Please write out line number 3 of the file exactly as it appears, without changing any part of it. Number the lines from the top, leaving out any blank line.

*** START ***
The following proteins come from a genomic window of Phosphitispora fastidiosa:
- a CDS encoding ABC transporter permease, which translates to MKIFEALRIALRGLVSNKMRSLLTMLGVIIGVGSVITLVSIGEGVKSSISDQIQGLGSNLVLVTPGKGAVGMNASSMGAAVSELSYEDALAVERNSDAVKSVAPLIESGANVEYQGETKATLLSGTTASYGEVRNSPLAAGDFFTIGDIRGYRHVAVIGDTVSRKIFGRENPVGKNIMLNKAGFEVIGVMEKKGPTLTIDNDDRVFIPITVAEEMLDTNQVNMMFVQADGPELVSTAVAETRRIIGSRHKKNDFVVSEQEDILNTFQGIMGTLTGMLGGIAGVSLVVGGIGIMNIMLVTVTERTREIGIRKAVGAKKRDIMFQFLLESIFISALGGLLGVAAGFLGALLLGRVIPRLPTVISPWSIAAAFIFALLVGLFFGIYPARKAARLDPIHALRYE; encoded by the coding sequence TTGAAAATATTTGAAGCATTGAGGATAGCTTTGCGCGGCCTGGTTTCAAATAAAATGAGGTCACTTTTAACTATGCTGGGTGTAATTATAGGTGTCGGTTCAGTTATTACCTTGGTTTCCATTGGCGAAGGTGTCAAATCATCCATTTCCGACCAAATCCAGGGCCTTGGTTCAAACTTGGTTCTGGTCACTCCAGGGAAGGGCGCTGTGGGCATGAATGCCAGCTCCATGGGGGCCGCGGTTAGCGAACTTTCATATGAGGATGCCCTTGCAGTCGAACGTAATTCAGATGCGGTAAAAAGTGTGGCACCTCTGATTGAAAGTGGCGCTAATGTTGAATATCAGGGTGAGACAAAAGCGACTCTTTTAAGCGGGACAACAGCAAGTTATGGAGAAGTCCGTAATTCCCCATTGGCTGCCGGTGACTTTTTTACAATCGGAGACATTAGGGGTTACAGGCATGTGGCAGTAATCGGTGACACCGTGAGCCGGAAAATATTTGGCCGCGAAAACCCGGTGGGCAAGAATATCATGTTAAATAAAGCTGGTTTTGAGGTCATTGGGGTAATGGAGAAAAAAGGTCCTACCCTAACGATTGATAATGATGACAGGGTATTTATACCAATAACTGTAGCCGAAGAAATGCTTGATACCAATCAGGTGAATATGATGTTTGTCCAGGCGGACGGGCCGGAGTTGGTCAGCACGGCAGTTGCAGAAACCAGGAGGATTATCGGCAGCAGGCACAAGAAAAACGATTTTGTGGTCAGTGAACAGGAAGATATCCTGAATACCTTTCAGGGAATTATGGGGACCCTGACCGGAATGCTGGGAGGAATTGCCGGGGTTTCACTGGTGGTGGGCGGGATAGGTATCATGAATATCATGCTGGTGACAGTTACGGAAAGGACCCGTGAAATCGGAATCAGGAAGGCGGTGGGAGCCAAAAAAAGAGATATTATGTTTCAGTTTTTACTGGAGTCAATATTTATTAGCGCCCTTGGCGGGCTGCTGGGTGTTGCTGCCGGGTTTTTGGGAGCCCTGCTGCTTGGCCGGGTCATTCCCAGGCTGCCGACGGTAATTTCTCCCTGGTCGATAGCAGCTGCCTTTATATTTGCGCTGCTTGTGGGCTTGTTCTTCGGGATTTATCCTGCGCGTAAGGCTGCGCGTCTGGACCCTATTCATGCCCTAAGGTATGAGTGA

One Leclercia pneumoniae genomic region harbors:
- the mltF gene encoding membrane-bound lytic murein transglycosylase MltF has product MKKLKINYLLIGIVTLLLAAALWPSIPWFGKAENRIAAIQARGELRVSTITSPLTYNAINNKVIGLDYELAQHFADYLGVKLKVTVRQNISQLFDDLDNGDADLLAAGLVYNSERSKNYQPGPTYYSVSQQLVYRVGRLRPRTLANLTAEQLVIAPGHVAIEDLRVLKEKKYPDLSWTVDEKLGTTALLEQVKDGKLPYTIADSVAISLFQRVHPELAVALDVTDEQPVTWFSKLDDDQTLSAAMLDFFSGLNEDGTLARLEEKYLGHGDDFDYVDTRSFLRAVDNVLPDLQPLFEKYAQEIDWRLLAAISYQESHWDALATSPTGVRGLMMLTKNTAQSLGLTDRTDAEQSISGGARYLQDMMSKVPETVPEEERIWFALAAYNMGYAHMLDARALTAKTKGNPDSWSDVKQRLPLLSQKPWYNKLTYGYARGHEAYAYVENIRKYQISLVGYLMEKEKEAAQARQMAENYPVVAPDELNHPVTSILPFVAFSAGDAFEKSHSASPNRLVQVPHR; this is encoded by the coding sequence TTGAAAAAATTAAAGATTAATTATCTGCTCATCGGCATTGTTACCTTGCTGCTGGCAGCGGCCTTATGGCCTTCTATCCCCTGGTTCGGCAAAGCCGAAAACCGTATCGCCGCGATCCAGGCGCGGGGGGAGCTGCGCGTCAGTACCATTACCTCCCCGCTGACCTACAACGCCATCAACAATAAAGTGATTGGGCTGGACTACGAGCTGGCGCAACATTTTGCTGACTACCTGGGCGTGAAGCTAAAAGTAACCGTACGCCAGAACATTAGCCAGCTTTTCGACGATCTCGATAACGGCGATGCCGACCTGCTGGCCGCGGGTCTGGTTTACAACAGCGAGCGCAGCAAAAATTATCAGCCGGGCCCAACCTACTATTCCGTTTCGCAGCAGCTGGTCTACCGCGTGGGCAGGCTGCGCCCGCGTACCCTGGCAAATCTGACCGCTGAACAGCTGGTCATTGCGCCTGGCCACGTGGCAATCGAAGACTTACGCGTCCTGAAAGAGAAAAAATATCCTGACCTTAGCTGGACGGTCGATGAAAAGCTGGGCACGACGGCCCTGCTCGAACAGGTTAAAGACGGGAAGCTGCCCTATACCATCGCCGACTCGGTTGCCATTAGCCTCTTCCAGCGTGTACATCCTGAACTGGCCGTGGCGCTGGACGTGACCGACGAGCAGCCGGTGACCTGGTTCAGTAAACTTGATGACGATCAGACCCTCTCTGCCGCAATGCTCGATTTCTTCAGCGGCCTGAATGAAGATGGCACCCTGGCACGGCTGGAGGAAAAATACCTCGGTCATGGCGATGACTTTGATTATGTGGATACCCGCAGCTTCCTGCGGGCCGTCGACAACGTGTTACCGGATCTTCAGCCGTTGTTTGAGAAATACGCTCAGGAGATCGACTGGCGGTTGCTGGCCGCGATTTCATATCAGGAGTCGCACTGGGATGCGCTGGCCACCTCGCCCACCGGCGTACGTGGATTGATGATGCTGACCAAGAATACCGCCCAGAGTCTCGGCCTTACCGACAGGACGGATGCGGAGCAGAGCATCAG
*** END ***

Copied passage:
One Leclercia pneumoniae genomic region harbors: